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Five Essential Foam Rolling Moves for Triathletes

67015Feeling achy from all your training? Many triathletes are in the peak of their season right now and are likely feeling the effects of all their training. While getting a massage can be the obvious answer to relax tight muscles, foam rolling is an affordable and effective method that you can do in your home, at your office and while on vacation.

Foam rolling targets tight, over-worked muscles and when done correctly can successfully loosen muscle knots through self-myofascial release. Alisa Boulanger, a kinesiologist and swim coach from Toronto, recommends that all triathletes incorporate foam rolling into their daily training. “I encourage all my athletes to foam roll. It’s an important part of any workout routine. As a pre-warmup, it helps to limber up the muscles and increase blood  circulation into the muscle tissue. You are then ready to start a dynamic stretch and warm-up session specifically for the discipline you plan to train in (swim, bike or run). Also, for cool down and recovery foam rolling will help your connective tissue recovery.”

A massage therapist uses pressure through their hands and elbows to release muscle tension. Foam rolling allows for the pressure of your own body weight to work through these same aches and pains. Foam rollers vary in shape, size and price. Beginners should choose a smooth roller at first. Those who are used to foam rolling or deep tissue massage may prefer a roller with a bumpier surface aimed at targeting specific areas. If possible, foam roll right after your workout for 15 to 20 minutes. Move slowly and hold still on specific spot for 30 seconds for best results. Here are the five best foam rolling moves for triathletes.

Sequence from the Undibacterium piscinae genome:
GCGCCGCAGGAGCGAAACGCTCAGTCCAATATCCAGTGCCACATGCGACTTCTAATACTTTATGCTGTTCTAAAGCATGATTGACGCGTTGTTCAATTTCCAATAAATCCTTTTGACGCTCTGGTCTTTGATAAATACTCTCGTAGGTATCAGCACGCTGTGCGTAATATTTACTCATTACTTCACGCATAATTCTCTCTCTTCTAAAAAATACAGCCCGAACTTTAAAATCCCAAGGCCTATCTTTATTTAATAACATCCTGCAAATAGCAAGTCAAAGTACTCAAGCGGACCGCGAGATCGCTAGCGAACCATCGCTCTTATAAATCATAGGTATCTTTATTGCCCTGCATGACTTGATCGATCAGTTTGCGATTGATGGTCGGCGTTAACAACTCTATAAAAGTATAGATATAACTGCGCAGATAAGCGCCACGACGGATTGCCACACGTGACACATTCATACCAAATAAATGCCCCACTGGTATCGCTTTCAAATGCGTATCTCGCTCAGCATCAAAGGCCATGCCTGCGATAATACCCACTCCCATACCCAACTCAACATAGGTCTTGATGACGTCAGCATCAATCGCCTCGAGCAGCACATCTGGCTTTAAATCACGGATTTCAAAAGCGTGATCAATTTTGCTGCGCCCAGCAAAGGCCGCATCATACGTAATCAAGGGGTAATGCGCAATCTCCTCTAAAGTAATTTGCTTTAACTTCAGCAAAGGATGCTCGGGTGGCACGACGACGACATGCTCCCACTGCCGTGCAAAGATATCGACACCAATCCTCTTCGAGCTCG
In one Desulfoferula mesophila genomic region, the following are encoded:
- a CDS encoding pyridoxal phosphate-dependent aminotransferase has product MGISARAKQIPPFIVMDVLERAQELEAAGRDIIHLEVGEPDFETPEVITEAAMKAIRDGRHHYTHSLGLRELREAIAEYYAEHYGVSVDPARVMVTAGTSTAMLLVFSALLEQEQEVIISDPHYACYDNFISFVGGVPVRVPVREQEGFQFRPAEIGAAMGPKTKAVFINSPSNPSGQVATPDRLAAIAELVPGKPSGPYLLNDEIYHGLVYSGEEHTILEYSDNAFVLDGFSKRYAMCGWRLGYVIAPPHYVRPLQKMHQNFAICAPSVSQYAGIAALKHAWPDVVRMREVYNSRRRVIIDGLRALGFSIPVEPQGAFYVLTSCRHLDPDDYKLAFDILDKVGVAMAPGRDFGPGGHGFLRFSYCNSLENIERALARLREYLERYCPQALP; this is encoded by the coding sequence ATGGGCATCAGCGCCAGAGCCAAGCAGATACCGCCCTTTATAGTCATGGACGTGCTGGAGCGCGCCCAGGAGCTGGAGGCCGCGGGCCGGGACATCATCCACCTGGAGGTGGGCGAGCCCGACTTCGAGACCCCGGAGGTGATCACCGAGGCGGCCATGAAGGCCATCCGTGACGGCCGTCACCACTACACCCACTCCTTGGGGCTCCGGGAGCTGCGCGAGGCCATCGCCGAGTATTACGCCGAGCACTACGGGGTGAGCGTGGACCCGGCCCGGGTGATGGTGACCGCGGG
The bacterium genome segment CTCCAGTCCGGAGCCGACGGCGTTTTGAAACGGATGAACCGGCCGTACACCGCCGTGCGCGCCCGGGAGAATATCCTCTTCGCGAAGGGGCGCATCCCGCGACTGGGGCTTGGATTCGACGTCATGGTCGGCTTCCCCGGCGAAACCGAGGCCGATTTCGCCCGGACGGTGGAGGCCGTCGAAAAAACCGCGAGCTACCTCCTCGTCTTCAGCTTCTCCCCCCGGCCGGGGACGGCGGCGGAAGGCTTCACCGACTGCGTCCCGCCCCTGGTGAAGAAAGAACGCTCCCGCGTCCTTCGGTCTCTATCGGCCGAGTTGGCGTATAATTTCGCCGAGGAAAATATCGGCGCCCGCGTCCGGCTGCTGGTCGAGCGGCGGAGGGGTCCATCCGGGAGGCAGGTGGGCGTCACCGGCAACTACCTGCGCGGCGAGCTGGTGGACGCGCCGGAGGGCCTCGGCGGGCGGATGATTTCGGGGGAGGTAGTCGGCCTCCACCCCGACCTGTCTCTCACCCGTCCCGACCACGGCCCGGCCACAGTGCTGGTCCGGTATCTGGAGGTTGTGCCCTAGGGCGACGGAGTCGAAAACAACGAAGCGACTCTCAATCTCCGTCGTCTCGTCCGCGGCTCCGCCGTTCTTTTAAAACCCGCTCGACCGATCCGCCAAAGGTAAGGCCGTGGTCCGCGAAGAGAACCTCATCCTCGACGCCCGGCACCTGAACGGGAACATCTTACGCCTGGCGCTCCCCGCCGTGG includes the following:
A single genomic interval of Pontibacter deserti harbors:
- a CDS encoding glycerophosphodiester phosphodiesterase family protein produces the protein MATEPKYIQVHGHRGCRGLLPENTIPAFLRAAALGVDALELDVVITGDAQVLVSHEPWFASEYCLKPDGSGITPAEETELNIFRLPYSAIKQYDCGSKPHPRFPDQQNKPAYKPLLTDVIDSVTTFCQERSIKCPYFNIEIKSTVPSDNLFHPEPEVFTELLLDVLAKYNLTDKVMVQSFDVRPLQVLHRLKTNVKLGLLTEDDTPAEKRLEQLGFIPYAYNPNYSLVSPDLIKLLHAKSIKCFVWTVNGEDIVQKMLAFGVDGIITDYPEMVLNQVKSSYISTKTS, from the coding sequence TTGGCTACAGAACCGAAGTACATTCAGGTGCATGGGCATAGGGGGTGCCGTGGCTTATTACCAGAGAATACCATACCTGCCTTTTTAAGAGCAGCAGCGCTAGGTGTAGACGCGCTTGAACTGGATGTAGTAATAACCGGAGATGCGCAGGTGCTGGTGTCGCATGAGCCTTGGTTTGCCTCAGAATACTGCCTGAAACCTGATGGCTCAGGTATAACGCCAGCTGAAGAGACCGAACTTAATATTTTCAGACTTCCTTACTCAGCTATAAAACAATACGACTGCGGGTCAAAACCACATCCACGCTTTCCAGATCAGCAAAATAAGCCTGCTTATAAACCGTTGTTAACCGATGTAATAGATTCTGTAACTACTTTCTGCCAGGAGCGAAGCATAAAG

1) IT Band

IT band tightness is common in cyclists and runners. Lie on your side with either your legs stacked for maximum pressure or your upper leg relaxed with your foot on the ground. Place the roller at your hip and slowly roll down towards your knee. Moving slowly is important. Switch sides and repeat.

Tennis ball

2) Glutes

These are one of the body’s largest muscles and are a major source of power for triathletes. Sit on your roller with your hands on the ground relaxed behind your body. To isolate specific areas of tension, start with one foot on the ground and the other leg bent with the foot resting above the knee. Put as much pressure as possible on the roller. For even greater results, use a tennis ball, or if you’re feeling really tough, a lacrosse ball, instead of the foam roller to target specific areas.

3) Lats

The lats are a major source of power in swimming and should not be neglected. Without putting too much pressure on your ribs, lie on your side with your bottom arm stretched out above your head. The lats run into the armpit area, so be sure that is the concentration of your rolling. Lift or lower your chest to make sure you cover the full lats. Repeat on other side.

4) Adductors

This is an important but usually forgotten area. The adductors (or inner thighs) can contribute to hamstring and IT Band problems if ignored. Lie face down and support yourself on your forearms. Position your inner thigh diagonally on the roller. To roll back and forth you may need to use your arms.

5) Calves

Running is notorious for causing tight calves. Support yourself on your hands with your back to the sky. Cross one calf

Male Having Cramp In Leg

over the other and place the foam roller under your bottom calf. Most of your weight should be on that leg to maximize the pressure on the roller. Switch legs and repeat.